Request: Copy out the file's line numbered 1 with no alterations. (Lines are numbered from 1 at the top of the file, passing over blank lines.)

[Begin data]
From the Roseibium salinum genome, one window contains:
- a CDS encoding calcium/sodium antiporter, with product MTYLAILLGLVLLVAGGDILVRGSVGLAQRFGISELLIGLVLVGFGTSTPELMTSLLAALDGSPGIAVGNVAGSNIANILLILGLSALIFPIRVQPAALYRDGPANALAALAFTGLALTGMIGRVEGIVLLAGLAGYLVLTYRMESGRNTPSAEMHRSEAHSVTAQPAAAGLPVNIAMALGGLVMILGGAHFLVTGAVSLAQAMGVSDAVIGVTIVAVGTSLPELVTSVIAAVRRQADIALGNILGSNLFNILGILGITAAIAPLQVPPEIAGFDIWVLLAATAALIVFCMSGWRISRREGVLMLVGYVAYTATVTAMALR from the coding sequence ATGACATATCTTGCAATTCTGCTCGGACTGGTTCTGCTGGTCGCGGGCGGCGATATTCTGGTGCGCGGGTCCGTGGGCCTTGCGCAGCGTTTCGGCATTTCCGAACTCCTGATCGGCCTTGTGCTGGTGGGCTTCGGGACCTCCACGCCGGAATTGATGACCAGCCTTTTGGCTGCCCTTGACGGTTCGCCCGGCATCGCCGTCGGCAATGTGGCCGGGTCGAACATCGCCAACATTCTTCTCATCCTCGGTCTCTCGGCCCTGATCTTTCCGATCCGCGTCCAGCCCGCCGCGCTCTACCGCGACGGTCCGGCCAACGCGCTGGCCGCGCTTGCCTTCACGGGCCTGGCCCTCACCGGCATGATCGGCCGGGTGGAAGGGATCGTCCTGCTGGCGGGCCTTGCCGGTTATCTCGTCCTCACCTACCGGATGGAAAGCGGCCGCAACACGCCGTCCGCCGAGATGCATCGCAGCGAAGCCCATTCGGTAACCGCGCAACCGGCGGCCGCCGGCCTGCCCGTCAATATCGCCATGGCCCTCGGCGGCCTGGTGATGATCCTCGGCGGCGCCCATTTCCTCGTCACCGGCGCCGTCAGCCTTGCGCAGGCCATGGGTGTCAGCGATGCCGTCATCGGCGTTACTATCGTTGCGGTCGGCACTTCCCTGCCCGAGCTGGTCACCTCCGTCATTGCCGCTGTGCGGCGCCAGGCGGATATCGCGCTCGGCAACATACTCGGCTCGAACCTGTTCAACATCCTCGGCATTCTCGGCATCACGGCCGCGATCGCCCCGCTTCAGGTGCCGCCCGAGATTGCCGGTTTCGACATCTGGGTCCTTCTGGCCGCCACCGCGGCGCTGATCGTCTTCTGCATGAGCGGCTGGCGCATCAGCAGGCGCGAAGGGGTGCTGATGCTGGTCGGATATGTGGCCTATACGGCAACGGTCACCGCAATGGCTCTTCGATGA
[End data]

From the Roseibium salinum genome, one window contains: